It’s hard to imagine a contrast that’s not striking. In fact, one definition of contrast is, “One thing that is strikingly different from another.” I’ve been enjoying an example of this right in my backyard.
The elderberry bushes at the edge of the yard, although beautiful on their own, are enhanced by the dark backdrop of the forest edge. And though I’m content just to sit and enjoy the view from the porch, those dark shadows beneath the shrubs make the forest mysteriously inviting.
You could grow elderberry for the blossoms alone — it makes a fine ornamental shrub. Mother Nature has used it in her garden for years. Seeing it bloom along the roadsides on my drive to work, I realized that I hadn’t seen it at work — and that was mysterious.
Selma Steele made good use of shrubs in her landscape, so such an attractive (and native) shrub as elderberry is notable by its absence at T.C. Steele State Historic Site. I may never know the answer to this ‘absence of elderberry’ mystery, but I’ve got some ideas.
Perhaps Selma felt that by keeping wild and cultivated plants separate, she could create her own striking contrast. Her writings indicate that she was inspired by nature, and that observations of native flora had a strong influence on her garden design. Maybe she didn’t want to cross that line — from inspiration to imitation.
The woods surrounding The House of the Singing Winds contain nearly as many varieties of shrubs as Selma planted around her home — among them Spicebush, Serviceberry, Wild Hydrangea and the fascinating and flexible Leatherwood, found in the Selma Steele Nature Preserve. Selma may have chosen to add to, rather than compete with these species.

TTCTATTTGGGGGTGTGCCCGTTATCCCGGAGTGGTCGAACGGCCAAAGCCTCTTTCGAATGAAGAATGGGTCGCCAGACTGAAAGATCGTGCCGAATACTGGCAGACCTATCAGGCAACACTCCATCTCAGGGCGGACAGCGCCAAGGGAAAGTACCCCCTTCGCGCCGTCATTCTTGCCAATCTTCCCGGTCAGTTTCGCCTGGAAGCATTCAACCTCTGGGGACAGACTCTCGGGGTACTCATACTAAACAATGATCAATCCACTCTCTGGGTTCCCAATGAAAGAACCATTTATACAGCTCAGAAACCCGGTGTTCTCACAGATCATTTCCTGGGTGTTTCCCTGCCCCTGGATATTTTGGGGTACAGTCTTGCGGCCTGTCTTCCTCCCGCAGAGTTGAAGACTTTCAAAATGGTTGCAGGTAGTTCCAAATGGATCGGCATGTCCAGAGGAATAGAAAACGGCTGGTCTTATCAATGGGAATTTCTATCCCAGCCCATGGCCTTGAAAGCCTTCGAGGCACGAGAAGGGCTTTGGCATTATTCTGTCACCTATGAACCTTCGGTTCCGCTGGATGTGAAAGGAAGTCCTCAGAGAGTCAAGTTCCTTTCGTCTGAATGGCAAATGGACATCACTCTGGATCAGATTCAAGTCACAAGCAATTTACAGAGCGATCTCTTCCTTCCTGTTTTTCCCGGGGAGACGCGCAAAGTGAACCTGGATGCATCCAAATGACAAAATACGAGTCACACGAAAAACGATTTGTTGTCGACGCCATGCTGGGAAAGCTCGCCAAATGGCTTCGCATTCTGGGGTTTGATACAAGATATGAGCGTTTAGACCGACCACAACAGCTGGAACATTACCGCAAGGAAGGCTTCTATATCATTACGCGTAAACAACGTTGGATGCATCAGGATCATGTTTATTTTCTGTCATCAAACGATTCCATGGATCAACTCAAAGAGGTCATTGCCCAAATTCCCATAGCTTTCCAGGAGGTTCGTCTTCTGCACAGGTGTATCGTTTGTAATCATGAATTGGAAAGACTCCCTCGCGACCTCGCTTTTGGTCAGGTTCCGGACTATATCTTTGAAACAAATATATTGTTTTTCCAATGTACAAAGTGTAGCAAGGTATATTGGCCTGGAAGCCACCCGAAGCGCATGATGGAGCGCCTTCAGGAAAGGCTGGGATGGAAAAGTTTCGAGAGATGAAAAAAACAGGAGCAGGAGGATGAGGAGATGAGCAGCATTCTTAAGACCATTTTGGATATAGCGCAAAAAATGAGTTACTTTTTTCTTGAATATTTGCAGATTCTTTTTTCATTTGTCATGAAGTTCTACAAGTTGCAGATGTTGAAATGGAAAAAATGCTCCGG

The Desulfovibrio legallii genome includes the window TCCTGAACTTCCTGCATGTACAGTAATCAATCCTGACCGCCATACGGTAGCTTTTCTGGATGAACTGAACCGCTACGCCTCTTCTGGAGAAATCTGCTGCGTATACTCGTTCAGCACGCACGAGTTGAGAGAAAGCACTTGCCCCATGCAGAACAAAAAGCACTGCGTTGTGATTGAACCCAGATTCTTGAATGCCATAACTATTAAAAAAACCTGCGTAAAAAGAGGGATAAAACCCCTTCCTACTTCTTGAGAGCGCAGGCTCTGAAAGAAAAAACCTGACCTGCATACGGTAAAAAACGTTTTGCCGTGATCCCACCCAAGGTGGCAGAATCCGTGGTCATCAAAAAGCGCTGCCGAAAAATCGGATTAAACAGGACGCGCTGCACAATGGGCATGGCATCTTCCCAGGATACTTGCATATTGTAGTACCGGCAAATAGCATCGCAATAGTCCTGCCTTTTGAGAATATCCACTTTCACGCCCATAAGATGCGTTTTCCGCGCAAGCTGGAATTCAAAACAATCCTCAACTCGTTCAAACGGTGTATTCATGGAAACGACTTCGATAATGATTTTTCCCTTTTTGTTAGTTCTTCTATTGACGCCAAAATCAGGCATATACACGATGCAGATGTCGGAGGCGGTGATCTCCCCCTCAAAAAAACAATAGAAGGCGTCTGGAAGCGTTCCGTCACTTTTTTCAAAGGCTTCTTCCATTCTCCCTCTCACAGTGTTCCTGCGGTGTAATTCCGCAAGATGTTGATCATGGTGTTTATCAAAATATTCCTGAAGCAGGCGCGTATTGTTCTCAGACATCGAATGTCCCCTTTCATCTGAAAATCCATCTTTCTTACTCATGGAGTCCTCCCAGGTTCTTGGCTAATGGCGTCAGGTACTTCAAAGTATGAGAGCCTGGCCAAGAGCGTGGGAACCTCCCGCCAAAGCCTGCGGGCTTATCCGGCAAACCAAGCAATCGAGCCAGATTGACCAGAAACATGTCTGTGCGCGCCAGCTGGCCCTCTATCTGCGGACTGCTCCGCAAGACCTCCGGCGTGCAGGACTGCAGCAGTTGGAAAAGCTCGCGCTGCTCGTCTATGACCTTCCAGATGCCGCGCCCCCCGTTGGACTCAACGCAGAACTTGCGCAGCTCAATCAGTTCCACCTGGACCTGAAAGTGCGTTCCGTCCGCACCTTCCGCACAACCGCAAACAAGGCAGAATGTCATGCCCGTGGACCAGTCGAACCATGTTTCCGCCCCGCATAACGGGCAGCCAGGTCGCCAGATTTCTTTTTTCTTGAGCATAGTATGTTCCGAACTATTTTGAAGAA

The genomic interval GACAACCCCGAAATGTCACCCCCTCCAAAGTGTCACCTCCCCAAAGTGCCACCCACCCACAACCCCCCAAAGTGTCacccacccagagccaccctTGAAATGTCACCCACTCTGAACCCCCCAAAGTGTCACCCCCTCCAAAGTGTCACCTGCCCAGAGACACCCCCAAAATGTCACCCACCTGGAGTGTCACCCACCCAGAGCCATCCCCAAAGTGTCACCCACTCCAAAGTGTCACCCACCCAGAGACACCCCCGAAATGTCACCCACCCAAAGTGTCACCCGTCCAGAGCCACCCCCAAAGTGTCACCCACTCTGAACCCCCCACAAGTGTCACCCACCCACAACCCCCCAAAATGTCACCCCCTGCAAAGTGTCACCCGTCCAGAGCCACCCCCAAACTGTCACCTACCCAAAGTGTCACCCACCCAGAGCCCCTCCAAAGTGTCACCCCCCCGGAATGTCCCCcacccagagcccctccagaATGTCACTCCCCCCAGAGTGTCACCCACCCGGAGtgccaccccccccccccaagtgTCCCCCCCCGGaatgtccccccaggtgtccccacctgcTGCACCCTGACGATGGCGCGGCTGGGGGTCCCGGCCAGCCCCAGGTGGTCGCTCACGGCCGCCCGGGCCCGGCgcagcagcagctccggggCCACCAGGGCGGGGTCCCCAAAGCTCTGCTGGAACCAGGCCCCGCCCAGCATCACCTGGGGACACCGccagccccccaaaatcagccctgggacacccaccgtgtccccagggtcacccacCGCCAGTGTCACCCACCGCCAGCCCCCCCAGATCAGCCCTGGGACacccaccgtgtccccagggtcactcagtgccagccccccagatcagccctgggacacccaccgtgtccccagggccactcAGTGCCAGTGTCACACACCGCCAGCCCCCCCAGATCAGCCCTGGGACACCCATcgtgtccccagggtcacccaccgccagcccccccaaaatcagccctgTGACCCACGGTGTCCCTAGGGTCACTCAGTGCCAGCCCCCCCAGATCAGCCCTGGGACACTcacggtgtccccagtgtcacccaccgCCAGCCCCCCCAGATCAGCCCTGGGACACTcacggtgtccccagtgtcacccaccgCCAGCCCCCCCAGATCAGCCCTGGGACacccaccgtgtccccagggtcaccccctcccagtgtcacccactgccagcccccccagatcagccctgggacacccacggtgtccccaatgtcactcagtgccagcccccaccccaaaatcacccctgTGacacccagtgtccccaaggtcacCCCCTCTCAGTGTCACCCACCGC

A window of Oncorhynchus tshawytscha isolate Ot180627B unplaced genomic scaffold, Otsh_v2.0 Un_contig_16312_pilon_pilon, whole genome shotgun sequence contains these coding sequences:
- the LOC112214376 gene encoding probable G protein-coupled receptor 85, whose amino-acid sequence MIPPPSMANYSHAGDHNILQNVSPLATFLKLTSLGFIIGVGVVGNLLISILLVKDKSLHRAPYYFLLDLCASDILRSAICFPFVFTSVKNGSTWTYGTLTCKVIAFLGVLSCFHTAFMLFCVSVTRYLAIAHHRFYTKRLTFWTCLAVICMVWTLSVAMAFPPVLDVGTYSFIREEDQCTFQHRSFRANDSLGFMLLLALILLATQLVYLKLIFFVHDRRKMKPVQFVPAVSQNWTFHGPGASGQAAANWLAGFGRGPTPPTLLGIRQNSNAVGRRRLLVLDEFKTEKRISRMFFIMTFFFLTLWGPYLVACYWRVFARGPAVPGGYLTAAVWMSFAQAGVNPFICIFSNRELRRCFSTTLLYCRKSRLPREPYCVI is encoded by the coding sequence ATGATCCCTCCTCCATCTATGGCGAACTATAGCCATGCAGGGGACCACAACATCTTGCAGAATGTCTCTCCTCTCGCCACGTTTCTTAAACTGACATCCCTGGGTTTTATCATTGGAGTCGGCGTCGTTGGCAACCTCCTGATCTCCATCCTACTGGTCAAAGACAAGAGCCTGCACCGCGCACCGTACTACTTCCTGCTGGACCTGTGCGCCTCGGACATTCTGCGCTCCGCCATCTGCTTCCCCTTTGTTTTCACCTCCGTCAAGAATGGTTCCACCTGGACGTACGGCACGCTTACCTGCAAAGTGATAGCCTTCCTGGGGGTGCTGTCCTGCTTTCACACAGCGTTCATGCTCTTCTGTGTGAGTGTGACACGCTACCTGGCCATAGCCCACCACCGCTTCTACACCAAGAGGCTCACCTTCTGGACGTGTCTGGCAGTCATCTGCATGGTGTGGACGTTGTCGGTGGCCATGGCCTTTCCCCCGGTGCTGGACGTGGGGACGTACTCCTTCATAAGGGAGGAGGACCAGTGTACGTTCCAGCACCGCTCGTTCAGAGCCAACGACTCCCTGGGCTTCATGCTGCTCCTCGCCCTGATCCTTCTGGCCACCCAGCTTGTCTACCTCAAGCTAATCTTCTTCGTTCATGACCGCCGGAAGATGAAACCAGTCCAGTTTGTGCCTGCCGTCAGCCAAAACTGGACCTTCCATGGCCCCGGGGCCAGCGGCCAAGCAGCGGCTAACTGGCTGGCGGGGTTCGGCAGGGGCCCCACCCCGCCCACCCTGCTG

Charles Deam, Indiana’s first State Forester and contemporary of Selma Steele, writes of elderberry in Shrubs of Indiana (1932), “This native shrub is highly ornamental and its use has been neglected simply because it is so common and cheap.” Today, it is certainly abundant in Salt Creek Valley, below T.C. Steele State Historic Site, and likely was in Selma’s time as well. She may have felt no need to plant something so common.
I have a fondness for elderberry. It was one of the first fruits I used when learning how to make jam, and it was conveniently in my backyard — although a different backyard from the one I look out on today. I could never understand why people would squander elderberries making wine when the jam was so delicious. Even when my elderberry jam didn’t quite ‘jell’ it still made wonderful syrup.
I haven’t made any jam for years, but the summer season brings back my appreciation —if not the flavor of this great shrub. The edging of elderberries along the lawn won’t be spoiled if I take a few blooms to make elderberry blossom fritters — just another of its uses. Whether she planted it or not, I feel sure that Selma Steele was also aware of both its usefulness and beauty.
I appreciate connections. A synonym for contrast is foil. This word perfectly describes my backyard elderberry bushes. It is defined as, “One that by contrast enhances the distinctive characteristics of another.” It could also be the definition of Selma’s garden philosophy and relationship with nature — with or without elderberries.
Davie Kean is the master gardener at the T.C. Steele State Historic Site.